Notes from the Curator
The new exhibit currently on display in the Nicholas J. St. George Rare Book Room at the Wolf Law Library, Women in History and the Law, has been on my mind for over two years. The exhibit was to open in the middle of March 2020, but the pandemic had other plans for the world and, of course, the Law School.
Linda Tesar, the library's Head of Technical Services & Special Collections, invited me to create a rare books exhibit and allowed me to pick the subject. She pulled a large archival box from special collections, stating that it could be interesting to exhibit something from the box, because nothing in it had been featured in an exhibit before. In the box I found the two documents now on display in the case with the Marshall-Wythe Mace: a 1771 order to the sheriff of Charlotte County to arrest Sarah Worsham and an 1847 deed of Andrew Constable and Jemima S.W. Constable to James K. Savage for land in Elizabeth City County. These items are remarkable because it can be difficult to find evidence of women’s lives among the material in special collections.
The exhibit explores how women’s lives changed from the 17th century through the mid 20th century. Several of the books on display discuss the legal doctrines of jointure, dower, and coverture, all of which affected the rights of women to own property. One of the volumes on display includes a report of the case in which Catherine Norton Sinclair Forrest sued her husband, the famous actor Edwin Forrest, for divorce in 1851, resulting in a sensational six-week-long trial.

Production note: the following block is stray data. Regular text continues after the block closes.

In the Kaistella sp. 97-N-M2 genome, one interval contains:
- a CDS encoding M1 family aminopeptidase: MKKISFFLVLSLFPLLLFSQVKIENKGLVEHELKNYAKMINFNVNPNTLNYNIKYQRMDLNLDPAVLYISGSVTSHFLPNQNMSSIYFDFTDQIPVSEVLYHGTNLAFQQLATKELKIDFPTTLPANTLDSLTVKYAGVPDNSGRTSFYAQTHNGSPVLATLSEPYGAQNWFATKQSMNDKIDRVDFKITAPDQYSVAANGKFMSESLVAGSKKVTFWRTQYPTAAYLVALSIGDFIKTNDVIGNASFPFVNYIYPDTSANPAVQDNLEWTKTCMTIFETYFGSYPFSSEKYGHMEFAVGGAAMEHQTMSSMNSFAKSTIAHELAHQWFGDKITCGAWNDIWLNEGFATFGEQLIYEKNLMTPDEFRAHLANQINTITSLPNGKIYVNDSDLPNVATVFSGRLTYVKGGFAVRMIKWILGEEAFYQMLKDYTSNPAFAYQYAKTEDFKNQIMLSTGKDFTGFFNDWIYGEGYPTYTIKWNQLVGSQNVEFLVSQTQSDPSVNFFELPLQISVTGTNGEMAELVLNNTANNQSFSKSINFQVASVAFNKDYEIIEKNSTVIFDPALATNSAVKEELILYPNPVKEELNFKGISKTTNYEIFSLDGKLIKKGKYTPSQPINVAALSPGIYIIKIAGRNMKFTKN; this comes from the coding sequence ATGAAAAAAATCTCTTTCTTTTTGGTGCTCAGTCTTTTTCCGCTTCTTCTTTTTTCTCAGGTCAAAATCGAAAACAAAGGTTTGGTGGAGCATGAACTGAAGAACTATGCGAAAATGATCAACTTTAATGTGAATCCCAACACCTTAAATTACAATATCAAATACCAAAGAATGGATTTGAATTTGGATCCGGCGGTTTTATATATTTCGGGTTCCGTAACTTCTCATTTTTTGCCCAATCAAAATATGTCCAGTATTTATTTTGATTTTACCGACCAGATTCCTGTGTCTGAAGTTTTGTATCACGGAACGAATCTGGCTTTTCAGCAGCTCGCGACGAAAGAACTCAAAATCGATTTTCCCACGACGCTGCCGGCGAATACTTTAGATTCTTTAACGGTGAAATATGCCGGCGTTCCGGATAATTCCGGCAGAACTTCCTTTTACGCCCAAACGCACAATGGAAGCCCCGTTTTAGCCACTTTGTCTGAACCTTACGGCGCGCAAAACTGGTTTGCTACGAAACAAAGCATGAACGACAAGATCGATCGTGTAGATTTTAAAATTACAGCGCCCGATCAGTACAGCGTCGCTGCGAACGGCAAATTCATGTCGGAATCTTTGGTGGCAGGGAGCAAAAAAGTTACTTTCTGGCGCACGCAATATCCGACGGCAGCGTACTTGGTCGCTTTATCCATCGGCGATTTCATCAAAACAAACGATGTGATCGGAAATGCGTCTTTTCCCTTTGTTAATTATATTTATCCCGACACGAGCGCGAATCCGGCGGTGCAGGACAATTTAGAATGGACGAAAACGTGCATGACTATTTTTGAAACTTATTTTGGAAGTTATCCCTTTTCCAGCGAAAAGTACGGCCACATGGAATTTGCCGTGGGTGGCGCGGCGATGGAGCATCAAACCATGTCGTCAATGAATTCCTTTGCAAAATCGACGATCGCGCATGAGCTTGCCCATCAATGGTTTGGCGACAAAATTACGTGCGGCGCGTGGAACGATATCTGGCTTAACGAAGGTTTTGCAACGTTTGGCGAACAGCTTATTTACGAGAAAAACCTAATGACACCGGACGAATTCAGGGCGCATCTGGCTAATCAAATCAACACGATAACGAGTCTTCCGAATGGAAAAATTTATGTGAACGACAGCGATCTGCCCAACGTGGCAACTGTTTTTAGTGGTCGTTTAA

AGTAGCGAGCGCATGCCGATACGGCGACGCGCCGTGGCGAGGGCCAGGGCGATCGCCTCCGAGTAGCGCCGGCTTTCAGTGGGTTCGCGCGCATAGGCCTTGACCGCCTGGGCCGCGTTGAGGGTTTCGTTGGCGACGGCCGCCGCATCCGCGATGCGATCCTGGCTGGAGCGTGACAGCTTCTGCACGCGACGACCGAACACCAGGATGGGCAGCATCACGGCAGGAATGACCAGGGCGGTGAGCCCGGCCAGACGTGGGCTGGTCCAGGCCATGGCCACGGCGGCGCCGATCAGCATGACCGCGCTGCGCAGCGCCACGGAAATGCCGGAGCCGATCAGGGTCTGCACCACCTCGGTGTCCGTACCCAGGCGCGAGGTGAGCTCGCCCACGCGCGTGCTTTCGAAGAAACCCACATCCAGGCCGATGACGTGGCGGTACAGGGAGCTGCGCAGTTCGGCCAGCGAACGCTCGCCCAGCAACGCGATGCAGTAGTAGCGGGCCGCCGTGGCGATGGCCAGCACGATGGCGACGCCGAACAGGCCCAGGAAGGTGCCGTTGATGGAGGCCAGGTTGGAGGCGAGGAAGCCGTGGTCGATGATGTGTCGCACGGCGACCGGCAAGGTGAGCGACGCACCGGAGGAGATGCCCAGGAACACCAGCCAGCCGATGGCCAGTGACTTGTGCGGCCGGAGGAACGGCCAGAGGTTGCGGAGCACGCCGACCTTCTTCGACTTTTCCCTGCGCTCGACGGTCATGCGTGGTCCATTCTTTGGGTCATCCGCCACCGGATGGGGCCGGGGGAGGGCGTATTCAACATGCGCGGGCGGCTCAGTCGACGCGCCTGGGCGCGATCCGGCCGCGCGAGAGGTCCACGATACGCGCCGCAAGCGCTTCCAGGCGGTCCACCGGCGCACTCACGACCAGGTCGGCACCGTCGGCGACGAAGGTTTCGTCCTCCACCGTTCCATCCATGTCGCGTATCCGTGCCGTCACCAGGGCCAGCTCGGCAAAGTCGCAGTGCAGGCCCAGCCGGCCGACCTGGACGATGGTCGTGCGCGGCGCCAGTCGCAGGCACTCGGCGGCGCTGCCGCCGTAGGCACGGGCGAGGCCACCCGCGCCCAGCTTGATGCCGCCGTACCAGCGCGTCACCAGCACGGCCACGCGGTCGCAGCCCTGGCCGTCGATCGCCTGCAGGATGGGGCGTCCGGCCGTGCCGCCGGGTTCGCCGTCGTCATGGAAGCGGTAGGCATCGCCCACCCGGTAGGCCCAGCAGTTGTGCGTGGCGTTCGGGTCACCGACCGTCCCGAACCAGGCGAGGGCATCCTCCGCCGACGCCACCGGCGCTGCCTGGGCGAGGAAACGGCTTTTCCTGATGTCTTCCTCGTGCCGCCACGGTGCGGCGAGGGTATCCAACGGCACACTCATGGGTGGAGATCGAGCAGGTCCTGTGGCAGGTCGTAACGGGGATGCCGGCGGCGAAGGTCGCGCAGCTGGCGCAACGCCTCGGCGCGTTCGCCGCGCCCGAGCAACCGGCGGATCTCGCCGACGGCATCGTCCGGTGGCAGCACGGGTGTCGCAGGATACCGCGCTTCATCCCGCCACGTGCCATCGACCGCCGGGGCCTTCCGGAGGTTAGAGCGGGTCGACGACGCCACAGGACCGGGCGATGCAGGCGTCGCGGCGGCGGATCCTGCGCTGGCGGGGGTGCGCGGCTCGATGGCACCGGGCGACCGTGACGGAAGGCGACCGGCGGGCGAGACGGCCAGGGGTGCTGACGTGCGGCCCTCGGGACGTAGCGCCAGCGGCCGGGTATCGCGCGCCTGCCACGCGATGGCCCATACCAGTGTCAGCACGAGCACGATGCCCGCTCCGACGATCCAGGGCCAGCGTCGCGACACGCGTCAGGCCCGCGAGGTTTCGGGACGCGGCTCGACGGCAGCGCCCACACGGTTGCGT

Other books feature women’s working lives and activism. The law library is fortunate to own and be able to display legal treatises printed by Elizabeth Nutt, Elizabeth Flesher, Elizabeth Lynch, and Sarah Cotter. These women operated print shops in the 17th and 18th centuries and printed law books in their own names.
Interpretation of books in the exhibit required careful thought. While many feature accomplishments of women, they also illustrate long histories of sexism, racism, nationalism, eugenics, and violence. The item that gave me the most pause was The Jewels of Virginia, a speech sponsored by the Hollywood Memorial Association and given in Richmond on of Robert E. Lee’s birthday in 1867. I originally selected the speech for the exhibit to discuss Ladies Memorial Associations, groups of southern white women who formed Confederate cemeteries and bolstered the Lost Cause narrative following the end of the Civil War. However, the Black Lives Matter protests and the removal of Confederate statutes on Monument Avenue in Richmond occurred in the intervening period between my selection and the exhibit opening. I felt it was important to acknowledge the harm that these local groups had inflicted, while also demonstrating their contributions to the cultural and built landscape of Virginia.
Many thanks to Linda Tesar, Devan Orr, and Jake Kmiech for all their help with this exhibit. You can view Women in History and the Law on weekdays from 8 a.m. - 4:45 p.m. now through March 31, 2022.
Joanna Quint is a Cataloging & Acquisitions Specialist at the Wolf Law Library.
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